My childhood was marked by honesty and love
Johannes Läderach is currently being advised by one of the most expensive and well-known communication agencies in the country, which chooses exactly who to talk to. At the beginning of this year, Läderach gave interviews in the Linth newspaper and the NZZ am Sonntag. He said at the time that nobody at Läderach was homophobic. He may have a different opinion on same-sex marriage or the question of when life begins. But that doesn't mean that he has anything against homosexuals, Läderach told journalists. The interview: a vessel that can be controlled. Every sentence must be approved, one hundred percent of the statements known in advance.
Is Läderach afraid of the headlines?
And here, now, in this canteen, no getting through into private life. Although it was agreed that we would talk about these issues. About his life. About his attitude, his childhood, his Christian character. Where it would have been to clarify the question: Was everything really just a misunderstanding, failed communication? Has a person who is influenced by Christianity been wronged by activists calling for violence and boycotts against a company that maintains the highest economic standards? Or is there a person who is helping to finance institutions and ideas that deny women and homosexuals their right to self-determination?
Maybe there is silence because Johannes Läderach is afraid of never getting out of the negative headlines again. Maybe because he's lost trust in the media. Maybe because he really thinks and expresses things privately that would be viewed as misanthropic in our current society. So not a word from life in the orbit of a Christian set of values that obviously cannot find words that belong in a newspaper. Or give a person the opportunity to understand.
"We can do chocolate better than a crisis"
We will spend three hours together, Johannes Läderach will show me a production site, a sales branch and a couple of assembly lines, he will greet all of the employees in a friendly manner and they will all give me a friendly return. He will tell me about faith as a stop and then go back to the goals that the company has set for itself, he will show me the meeting room that was the family room years ago and I will be able to suspect that the family is in the one corner where there is still an old fireplace that warmed your feet.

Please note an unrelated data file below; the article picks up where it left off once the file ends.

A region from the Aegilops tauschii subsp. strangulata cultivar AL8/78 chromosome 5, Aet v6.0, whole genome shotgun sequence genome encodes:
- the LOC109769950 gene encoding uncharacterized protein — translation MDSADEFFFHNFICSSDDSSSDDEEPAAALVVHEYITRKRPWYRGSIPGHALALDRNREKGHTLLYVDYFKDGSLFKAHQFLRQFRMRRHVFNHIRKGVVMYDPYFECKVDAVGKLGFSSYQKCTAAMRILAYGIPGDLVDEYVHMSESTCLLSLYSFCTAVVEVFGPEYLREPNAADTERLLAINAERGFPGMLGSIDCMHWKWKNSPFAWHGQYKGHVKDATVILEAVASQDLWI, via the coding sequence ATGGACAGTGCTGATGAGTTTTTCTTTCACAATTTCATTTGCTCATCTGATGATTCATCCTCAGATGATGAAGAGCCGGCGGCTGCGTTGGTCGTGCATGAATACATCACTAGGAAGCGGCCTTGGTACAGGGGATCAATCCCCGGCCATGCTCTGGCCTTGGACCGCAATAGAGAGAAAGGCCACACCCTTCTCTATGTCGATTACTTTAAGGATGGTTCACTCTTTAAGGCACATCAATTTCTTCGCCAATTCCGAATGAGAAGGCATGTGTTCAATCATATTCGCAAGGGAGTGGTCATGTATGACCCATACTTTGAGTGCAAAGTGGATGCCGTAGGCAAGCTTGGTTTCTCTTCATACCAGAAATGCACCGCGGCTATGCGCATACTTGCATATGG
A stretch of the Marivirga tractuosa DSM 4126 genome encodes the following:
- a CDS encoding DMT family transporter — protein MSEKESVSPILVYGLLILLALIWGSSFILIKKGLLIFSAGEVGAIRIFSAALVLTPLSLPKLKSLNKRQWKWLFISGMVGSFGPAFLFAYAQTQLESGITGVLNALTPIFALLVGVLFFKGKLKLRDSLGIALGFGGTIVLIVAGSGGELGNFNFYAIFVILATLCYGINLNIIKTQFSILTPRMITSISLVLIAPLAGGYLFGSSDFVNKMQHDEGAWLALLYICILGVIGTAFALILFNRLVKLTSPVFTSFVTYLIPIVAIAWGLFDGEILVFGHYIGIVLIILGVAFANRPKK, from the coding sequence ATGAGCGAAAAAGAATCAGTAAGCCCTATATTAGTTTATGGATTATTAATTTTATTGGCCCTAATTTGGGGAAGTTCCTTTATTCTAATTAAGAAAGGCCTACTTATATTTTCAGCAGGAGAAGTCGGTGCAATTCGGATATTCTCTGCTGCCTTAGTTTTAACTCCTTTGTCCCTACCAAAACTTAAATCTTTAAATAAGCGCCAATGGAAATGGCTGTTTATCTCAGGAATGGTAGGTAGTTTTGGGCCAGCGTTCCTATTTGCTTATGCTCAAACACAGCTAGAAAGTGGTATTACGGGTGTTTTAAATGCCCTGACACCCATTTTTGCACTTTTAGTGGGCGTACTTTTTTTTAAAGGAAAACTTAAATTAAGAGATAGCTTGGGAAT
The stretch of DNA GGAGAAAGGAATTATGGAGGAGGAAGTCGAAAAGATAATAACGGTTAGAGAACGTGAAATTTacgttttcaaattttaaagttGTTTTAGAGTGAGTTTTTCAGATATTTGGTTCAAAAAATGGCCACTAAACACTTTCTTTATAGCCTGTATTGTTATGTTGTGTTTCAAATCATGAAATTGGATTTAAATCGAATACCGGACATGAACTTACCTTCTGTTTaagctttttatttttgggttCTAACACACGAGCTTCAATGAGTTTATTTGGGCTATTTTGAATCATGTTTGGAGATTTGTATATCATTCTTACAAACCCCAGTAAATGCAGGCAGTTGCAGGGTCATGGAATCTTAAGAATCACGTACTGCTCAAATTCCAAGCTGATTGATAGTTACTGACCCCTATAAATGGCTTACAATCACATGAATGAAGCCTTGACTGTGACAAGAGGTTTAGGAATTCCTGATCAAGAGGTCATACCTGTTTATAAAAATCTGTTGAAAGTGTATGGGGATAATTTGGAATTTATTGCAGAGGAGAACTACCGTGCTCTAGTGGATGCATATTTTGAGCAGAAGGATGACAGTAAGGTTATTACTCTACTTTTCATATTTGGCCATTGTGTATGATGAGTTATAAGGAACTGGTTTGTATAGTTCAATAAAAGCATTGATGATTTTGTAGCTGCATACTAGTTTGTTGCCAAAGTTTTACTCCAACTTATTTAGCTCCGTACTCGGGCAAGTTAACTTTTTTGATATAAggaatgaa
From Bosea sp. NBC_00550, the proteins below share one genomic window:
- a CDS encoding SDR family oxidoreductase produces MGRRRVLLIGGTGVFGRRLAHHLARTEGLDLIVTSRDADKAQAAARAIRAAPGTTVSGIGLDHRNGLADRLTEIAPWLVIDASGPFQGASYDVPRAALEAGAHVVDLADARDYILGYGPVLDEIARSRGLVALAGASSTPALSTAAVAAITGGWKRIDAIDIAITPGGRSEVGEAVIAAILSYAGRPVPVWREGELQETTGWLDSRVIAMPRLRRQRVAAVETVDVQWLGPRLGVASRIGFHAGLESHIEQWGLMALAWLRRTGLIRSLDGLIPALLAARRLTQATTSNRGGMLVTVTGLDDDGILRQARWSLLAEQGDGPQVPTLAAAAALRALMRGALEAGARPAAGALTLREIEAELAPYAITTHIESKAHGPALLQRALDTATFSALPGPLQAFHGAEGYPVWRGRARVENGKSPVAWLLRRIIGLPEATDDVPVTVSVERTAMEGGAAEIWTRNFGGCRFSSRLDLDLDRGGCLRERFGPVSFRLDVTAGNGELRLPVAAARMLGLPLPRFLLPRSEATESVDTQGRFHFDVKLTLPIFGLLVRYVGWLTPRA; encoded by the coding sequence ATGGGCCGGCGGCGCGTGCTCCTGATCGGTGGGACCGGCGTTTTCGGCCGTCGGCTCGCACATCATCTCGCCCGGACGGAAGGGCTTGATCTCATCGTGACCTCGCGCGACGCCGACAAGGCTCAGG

“We can produce chocolate better than crisis communication,” he says, his goal would have been achieved if the media were to write about chocolate again and no longer always ask the other, always the other, he doesn't quite understand why, it give him much more important things in life than these topics, and the belief that it also revolves around goodness, love, community, hope.
A year ago, for most people, the name Läderach simply stood for a family business from the canton of Glarus, in the third generation. For a Swiss brand. For the chocolate that you always got on Swiss flights. And when someone had a birthday and they brought chocolate kisses with them, everyone would say: Oh, Läderach, that's good, expensive chocolate. It's something very fine. And he, Johannes Läderach, CEO of the company, 34 years old, completed business studies at the University of St. Gallen, always in a suit, rarely a tie, was still considered a model student in corporate management.
2 p.m., our meeting is over, Johannes Läderach puts a small bag with chocolate in my hand, says goodbye politely and gets back into his white Tesla, which he loves because at first glance you don't even see how much power this car has. The children are playing the radio play “Winnie the Pooh - Funny Seasons in the Hundred Acre Woods”. He's going to pick them up for an afternoon together at the Alpamare, on a perfectly normal Monday, he sits at the family table three times a week at 6 p.m., he knows his wife Childhood days. The communications advisor has already written a message, the assistant is just ringing the doorbell, Johannes Läderach puts the Airpods in his ear cups and starts the engine.